Mbumba trumpets Namibia’s conservation

Home National Mbumba trumpets Namibia’s conservation
Mbumba trumpets Namibia’s conservation

LIVINGSTONE – President Nangolo Mbumba has heaped praise on Namibia’s conservation efforts, saying they are rooted in a community-based wildlife conservation strategy.

The strategy, has helped the country unlock the vast potential of its natural resources as a means of empowering local communities.

“We are grateful and proud of this achievement,” Mbumba told over 700 delegates on Friday during the just-ended five-day Kavango-Zambezi Transfrontier Conservation Area (KAZA TFCA) summit in Livingstone, Zambia.

Importantly, he highlighted that the local community-based institutions referred to as conservancies in turn help to manage Namibia’s natural resources at the grassroots level, in collaboration with the government.

“Through legislation, communities that form conservancies gain management rights over wildlife and tourism concessions in our national parks. Thus, they can use these management rights to develop economic opportunities such as eco-tourism and hunting. Subsequently, these opportunities provide income and jobs for members of communities in some of the poorest areas of the country,” Mbumba said.

Consequently, communal farmers become direct participants in the conservation and rural development processes, from which they are now able to derive direct income through wildlife and tourism activities.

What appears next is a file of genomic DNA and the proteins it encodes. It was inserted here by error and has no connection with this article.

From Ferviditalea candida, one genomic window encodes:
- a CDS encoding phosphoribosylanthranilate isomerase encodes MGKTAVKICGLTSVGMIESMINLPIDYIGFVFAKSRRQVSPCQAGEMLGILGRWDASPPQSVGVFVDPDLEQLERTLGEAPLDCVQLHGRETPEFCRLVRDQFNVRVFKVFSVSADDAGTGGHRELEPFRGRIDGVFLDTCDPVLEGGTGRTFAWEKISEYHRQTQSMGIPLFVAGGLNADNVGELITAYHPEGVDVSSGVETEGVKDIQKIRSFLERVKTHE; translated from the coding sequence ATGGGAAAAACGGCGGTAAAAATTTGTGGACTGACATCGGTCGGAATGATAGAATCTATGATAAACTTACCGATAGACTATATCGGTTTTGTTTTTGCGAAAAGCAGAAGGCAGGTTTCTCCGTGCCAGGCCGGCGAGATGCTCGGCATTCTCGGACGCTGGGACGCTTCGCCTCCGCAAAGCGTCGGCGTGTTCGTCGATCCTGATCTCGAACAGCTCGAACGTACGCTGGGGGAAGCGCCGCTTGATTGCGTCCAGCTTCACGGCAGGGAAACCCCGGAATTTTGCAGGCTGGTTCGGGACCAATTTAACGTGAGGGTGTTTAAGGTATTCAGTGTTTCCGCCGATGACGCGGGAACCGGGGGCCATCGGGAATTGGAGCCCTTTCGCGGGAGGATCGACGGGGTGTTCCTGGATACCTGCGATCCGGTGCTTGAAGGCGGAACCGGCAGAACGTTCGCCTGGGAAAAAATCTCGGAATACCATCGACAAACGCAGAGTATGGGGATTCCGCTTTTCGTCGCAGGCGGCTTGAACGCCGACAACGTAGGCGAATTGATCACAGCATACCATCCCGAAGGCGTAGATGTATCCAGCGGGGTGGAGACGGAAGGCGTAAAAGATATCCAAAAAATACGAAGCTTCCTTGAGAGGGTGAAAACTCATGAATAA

Procedurally, all the revenue generated from trophy hunting is channelled to rural communities through conservancy programmes.

Mbumba pointed out that Namibia has observed an increase in capacity within conservancies to manage wildlife and develop wildlife-based economic activities.

Furthermore, the country has seen the creation of jobs and the generation of revenue in areas where communities previously only relied on subsistence farming.

“We have seen how local communities, through holistic integrated wildlife management, have started to complement other forms of land use,” stated the President. Despite the milestones Namibia has achieved in wildlife management, the President stressed that illegal hunting, especially that of elephants and rhinos, continues to be a thorn in the flesh.

To nip illegal hunting and poaching in the bud, he said there is an urgent need for the government and communities to work together to strengthen measures for crime prevention to protect wildlife.

Namibia’s conservation programme comprises of 86 registered conservancies and 43 community forests, covering 180 083 square kilometres and over 227 802 residents.

Within the context of KAZA, the head of State said Namibia is actively participating in various efforts coordinated by the KAZA secretariat to disrupt the illegal wildlife trade and poaching.

Mbumba then called upon partner countries to allocate adequate human and financial resources to attain the goals and objectives of KAZA.

The first-ever summit brought together heads of state and senior government officials representing KAZA membership, namely Namibia, Zambia, Angola, Zimbabwe and Botswana.

It was aimed at reviewing and tracking the progress made since the establishment of the KAZA TFCA in 2011.